“If you look in the next five to ten years they will have a big impact,” Damphousse said confidently.
“I think this can become a training centre for the entire province.”
“I’m not involved in the business itself, I just have my son involved in the program.”
“I’m really thankful that these guys are stepping and creating a facility like this and I think the impact down the road will be huge,” the NHL Scout said.
“We will see more and more players prepared for the QMJHL and possibly the pro level.”
“It’s a reality that when you look at junior players and pro players from the Maritimes historically speaking, conditioning wise you were like almost a year behind.”
Damphousse believes Leger and Cormier’s programs will drastically reduce that gap or surpass other provinces with a facility like they have created in the Arthur J. LeBlanc Arena.
“All the trainers and myself we really enjoy being able to be a small part of the development of there hockey careers as well as helping them grow up into good young kids,” confessed Leger.
Leger and Cormier aren’t fond of the spotlight or attention.
They go about their business the right way for all the right reasons.
“We try to instill the values like dedication, accountability and hard work,” Leger said.
“They will need all those values in their young hockey careers, but also in school and life.”
“You need to put time in anything in order to reap the benefits,” Leger said proudly.
It’s not all about the big time, it’s about making a difference each day to get better.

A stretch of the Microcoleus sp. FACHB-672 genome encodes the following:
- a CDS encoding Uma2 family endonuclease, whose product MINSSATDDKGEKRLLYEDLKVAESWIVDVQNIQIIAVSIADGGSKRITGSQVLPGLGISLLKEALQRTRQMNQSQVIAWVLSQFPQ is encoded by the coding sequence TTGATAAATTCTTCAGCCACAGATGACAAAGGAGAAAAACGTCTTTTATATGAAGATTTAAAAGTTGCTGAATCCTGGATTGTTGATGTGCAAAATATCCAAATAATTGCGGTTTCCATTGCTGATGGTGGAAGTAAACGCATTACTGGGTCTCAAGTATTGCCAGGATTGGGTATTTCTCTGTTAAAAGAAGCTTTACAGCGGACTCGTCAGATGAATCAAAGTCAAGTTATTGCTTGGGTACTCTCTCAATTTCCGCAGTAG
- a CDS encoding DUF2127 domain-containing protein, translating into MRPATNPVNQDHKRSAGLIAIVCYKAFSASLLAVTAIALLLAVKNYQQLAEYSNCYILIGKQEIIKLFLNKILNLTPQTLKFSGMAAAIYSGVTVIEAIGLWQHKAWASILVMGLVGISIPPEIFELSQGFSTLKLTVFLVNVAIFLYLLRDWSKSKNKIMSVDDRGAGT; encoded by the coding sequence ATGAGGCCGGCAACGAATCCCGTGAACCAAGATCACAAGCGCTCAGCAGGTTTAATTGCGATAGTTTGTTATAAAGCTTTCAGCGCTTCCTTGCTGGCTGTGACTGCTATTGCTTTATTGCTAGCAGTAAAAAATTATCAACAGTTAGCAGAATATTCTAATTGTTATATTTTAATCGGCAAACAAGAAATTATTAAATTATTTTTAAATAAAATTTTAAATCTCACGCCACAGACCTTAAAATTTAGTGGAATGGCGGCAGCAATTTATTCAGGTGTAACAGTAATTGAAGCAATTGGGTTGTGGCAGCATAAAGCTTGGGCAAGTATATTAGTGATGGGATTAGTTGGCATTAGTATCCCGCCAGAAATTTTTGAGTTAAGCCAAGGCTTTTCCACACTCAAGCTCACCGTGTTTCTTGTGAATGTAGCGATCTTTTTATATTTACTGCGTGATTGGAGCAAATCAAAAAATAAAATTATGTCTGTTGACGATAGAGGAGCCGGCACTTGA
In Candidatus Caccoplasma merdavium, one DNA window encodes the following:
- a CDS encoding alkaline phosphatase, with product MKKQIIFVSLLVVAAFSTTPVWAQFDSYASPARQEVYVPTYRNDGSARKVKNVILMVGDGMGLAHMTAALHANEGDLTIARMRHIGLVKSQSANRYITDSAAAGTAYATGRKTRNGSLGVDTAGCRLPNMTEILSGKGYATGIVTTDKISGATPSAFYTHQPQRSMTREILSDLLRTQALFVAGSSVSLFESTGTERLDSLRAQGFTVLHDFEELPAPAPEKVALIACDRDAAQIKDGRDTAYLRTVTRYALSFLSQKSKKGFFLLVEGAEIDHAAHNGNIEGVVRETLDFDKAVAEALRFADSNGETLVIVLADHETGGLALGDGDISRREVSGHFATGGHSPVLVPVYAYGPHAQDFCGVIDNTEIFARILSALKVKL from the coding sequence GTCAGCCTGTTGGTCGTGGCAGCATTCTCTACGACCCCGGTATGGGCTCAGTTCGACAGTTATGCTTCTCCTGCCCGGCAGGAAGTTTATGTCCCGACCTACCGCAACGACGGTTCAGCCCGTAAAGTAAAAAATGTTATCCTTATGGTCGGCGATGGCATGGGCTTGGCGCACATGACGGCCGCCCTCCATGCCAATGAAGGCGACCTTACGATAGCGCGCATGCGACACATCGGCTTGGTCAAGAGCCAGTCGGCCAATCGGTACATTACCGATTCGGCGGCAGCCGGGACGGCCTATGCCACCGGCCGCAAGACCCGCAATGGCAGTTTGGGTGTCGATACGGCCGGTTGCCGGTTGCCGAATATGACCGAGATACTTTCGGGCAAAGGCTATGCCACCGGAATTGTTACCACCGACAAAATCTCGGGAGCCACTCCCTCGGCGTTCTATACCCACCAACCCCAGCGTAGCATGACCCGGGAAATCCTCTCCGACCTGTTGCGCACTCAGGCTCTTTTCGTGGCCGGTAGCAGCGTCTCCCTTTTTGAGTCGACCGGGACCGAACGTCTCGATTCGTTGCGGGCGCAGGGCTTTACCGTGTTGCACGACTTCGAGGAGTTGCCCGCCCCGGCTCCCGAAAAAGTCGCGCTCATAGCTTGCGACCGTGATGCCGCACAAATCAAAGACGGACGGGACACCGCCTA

“We know not all kids will make the pros or Junior, but if we can give them the best chance to play to there full potential we are very happy.”
“It is very satisfying being able to do our part,” admitted Leger.
“We have always had great kids from great families and we really appreciate player/parent that puts confidence in us to develop them.”
From the weight room, to the track to yoga, to the ice Leger and Cormier do it all.
How important is it for these young players to understand the proper technique and sport specific exercises?
“Learning how to work out properly, take care of your body before and after workouts is key in order to progress correctly,” stressed Leger.
“Our approach is to take care of all the little injuries, instabilities and mobility issues after the season. Then focus on techniques and the right progressions for each player.”
“The last thing we want to see is an injury during off ice due to improper technique, improper loading or wrong progressions.”
COVID-19 has effected everyone differently. Leger and Cormier tried to keep their athletes in the best shape possible during isolation.
“During the COVID pandemic we weren’t able to see our players in person so we used an app and created an at home program to make sure the players stay active,” explained Leger.
“We created over 150 mini videos explaining all the exercises, mobility, correctives, yoga, warm ups, cool downs, activations.”
“We had to get a bit creative because everyone was at home with limited to no equipment.”
“Our staff did an amazing job and it was really well received by the players,” Leger said proudly.
Rick Leger and Derek Cormier understand the importance of taking advantage of an opportunity.
They understand and promote the value of hard work and dedication which this region is known for.
Nevertheless, Leger and Cormier also know the importance of levelling the playing field which will undoubtedly continue to make a massive difference in the lives of all the athletes from this region.